"Chandra brings X-ray astronomy within spitting distance of the best optical instruments," said Dr George Fraser, an investigator on Chandra's high-resolution camera at Leicester University. "It will do for X-ray astronomy what the Hubble Space Telescope did for visual astronomy."
Everything about Chandra is big. The five-tonne observatory is the size of a railway carriage. Its two sets of mirrors and advanced instruments will enable scientists to observe X-ray sources 20 times fainter than those seen by previous observatories, and produce images with 50 times more detail.
The orbit is big, too. After deployment from the Shuttle's cargo bay, a small rocket motor is designed to fire Chandra into an elliptical orbit to carry it one-third of the way to the Moon. This unusual path allows the observatory to be used continuously for 55 hours out of each 64-hour circuit, and, with the telescope's sensitive optics, will enable astronomers to discover and study millions of celestial X-ray sources extra to the 120,000 known today.
Most of us are unaware that our world is continually struck by cosmic X-rays. Normally, we come into contact with X-rays only when visiting a hospital to check on possible broken bones. Large doses can lead to damaged cells and cancer. But high-energy X-ray photons not only have the capability of penetrating flesh. They can also reach Earth from the furthest reaches of the visible Universe.
Fortunately for our health, the planet's atmosphere protects us from the bombardment of X-rays. The down side is that scientists wanting to discover the secrets of the X-ray Universe must put their instruments into outer space.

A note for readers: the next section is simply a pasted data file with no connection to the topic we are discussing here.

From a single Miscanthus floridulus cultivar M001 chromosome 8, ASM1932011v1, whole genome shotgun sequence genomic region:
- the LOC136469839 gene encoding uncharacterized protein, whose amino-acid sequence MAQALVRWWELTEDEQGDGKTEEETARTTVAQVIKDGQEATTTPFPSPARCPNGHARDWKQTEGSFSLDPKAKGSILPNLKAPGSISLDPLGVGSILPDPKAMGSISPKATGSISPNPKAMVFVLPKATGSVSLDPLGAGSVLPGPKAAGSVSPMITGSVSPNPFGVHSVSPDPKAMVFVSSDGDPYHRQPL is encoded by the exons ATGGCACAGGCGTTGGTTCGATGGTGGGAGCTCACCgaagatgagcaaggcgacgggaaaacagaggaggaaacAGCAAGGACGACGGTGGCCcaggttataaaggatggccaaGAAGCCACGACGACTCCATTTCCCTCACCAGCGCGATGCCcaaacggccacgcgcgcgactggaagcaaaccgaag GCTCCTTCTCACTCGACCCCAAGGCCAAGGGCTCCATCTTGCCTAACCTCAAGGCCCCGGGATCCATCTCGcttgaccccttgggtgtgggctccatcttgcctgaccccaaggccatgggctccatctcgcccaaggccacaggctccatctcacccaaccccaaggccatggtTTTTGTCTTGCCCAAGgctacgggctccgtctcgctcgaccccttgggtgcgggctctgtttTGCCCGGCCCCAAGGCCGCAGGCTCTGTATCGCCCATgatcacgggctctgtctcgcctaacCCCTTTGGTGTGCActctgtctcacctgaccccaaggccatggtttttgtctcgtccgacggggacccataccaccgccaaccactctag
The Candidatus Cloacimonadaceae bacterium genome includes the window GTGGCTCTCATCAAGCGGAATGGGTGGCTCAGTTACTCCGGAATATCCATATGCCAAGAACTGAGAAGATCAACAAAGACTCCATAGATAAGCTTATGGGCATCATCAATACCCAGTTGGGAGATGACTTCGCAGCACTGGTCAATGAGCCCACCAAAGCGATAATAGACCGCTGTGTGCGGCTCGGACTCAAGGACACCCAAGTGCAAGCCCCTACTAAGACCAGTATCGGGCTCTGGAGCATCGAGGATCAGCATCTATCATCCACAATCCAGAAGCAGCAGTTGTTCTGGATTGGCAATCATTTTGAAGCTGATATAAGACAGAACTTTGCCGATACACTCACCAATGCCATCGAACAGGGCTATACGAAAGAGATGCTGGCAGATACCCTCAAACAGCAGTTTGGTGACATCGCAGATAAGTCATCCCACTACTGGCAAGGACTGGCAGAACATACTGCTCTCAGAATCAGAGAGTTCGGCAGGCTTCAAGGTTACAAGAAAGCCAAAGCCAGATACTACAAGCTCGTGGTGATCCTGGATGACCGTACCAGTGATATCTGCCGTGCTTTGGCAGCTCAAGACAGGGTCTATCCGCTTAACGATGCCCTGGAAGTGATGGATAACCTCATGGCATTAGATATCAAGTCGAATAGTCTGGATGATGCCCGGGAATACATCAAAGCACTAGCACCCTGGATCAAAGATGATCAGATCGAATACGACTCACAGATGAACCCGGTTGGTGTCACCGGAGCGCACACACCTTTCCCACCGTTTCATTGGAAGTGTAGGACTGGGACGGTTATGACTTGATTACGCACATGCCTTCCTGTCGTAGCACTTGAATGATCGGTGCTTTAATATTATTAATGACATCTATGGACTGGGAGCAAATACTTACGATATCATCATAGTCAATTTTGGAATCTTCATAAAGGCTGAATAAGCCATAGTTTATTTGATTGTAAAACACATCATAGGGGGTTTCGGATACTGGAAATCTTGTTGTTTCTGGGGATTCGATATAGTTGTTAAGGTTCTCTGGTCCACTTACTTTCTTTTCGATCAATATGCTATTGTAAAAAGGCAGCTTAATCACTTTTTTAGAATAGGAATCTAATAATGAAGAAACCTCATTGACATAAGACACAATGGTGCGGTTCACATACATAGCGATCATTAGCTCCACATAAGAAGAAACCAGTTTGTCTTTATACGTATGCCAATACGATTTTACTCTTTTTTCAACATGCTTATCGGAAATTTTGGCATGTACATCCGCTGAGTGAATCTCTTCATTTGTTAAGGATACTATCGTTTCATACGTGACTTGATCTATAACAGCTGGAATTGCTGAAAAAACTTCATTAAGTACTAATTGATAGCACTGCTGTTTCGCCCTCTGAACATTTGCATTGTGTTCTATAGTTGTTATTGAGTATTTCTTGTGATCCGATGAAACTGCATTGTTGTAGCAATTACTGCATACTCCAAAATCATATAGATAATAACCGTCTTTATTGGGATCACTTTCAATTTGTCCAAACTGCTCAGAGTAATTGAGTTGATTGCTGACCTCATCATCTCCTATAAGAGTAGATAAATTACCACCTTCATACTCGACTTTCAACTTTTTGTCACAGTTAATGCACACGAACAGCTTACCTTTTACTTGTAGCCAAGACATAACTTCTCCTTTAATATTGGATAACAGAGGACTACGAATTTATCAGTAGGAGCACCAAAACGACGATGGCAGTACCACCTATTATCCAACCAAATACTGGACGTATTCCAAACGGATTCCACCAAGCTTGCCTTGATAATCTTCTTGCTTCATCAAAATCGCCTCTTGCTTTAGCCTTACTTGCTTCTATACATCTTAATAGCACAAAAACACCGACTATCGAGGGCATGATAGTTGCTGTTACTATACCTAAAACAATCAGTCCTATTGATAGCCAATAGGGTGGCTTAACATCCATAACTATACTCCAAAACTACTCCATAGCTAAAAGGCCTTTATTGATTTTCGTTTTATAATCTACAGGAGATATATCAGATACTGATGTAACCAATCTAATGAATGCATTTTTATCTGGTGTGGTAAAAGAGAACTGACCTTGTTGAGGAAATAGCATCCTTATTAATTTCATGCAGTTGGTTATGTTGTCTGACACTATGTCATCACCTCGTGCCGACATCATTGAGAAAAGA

This is not the only obstacle facing astronomers. Though satellites have been studying the X-ray sky for more than 30 years, advances have been modest because of the peculiar nature of this type of radiation. X-rays pass straight through ordinary mirrors, so special "grazing incidence" telescopes have had to be developed.
Chandra carries two sets of four cylindrical mirrors, arranged, one inside the other, like open-ended Russian dolls. These mirrors, each coated with highly reflective iridium, have the most accurately figured surfaces ever made for an X-ray observatory. To give an idea of this, if the surface of the Earth were as smooth as Chandra's mirrors, Mount Everest would be just two metres high.
Incoming X-rays are barely deflected as they glance off these mirrors, like stones skipping over a pond. They travel down a 10-metre tube and are focused to enter Chandra's two scientific instruments: a CCD imaging spectrometer and a high-resolution camera.
These will reveal, in unprecedented detail, objects that glow in X-rays as they are heated to more than 1 million degrees Celsius. Among the high- priority targets are supernova remnants (from exploding stars), clusters of galaxies where dark matter seems to hold the star systems together, and black holes where gas and dust are heated as they spiral around the void at thousands of kilometres per second.
Apart from recording the positions of such objects with high accuracy, Chandra will record the energy levels of the incoming X-rays. Scientists can thus find out the composition of the X-ray-emitting objects, and how the X-rays are created.
Chandra is expected to operate for at least five years. It will soon be joined by two more, highly advanced X-ray observatories. The European Space Agency's XMM (X-ray Multi-Mirror mission), carrying clusters of 58 curved mirrors for its three telescopes, will collect five times as many X-rays as Chandra. Japan's Astro-E has revolutionary new detectors to give the best energy resolution of all.
These state-of-the-art facilities will dominate high-energy astronomy for a decade, until the next generation of X-ray telescopes is ready to take over. The European Space Agency is already studying a concept called Xeus, which may fly on the International Space Station, while Nasa intends to fly a cluster of four identical satellites known as Constellation X. The golden age of X-ray astronomy is at hand.